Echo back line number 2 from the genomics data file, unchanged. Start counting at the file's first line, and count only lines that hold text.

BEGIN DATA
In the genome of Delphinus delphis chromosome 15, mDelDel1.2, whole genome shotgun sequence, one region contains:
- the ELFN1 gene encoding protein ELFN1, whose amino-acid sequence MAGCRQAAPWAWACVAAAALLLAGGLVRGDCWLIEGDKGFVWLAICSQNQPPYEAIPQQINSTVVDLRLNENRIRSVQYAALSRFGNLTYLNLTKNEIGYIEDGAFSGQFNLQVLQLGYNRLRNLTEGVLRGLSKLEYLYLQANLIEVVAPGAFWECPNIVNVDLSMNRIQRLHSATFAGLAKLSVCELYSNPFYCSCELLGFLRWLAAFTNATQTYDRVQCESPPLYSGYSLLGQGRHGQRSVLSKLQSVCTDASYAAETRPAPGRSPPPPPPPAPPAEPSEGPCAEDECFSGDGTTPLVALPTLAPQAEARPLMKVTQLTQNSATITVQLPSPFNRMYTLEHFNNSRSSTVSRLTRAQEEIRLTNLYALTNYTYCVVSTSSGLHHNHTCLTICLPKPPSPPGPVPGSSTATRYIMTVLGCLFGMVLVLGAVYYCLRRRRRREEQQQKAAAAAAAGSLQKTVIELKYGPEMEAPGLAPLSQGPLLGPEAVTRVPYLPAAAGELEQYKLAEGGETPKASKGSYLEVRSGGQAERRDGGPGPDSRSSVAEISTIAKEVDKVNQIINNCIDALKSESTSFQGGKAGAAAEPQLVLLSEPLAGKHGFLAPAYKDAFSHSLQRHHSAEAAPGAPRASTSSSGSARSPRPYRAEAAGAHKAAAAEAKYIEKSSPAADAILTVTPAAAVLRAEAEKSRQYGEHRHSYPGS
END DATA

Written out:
- the ELFN1 gene encoding protein ELFN1, whose amino-acid sequence MAGCRQAAPWAWACVAAAALLLAGGLVRGDCWLIEGDKGFVWLAICSQNQPPYEAIPQQINSTVVDLRLNENRIRSVQYAALSRFGNLTYLNLTKNEIGYIEDGAFSGQFNLQVLQLGYNRLRNLTEGVLRGLSKLEYLYLQANLIEVVAPGAFWECPNIVNVDLSMNRIQRLHSATFAGLAKLSVCELYSNPFYCSCELLGFLRWLAAFTNATQTYDRVQCESPPLYSGYSLLGQGRHGQRSVLSKLQSVCTDASYAAETRPAPGRSPPPPPPPAPPAEPSEGPCAEDECFSGDGTTPLVALPTLAPQAEARPLMKVTQLTQNSATITVQLPSPFNRMYTLEHFNNSRSSTVSRLTRAQEEIRLTNLYALTNYTYCVVSTSSGLHHNHTCLTICLPKPPSPPGPVPGSSTATRYIMTVLGCLFGMVLVLGAVYYCLRRRRRREEQQQKAAAAAAAGSLQKTVIELKYGPEMEAPGLAPLSQGPLLGPEAVTRVPYLPAAAGELEQYKLAEGGETPKASKGSYLEVRSGGQAERRDGGPGPDSRSSVAEISTIAKEVDKVNQIINNCIDALKSESTSFQGGKAGAAAEPQLVLLSEPLAGKHGFLAPAYKDAFSHSLQRHHSAEAAPGAPRASTSSSGSARSPRPYRAEAAGAHKAAAAEAKYIEKSSPAADAILTVTPAAAVLRAEAEKSRQYGEHRHSYPGS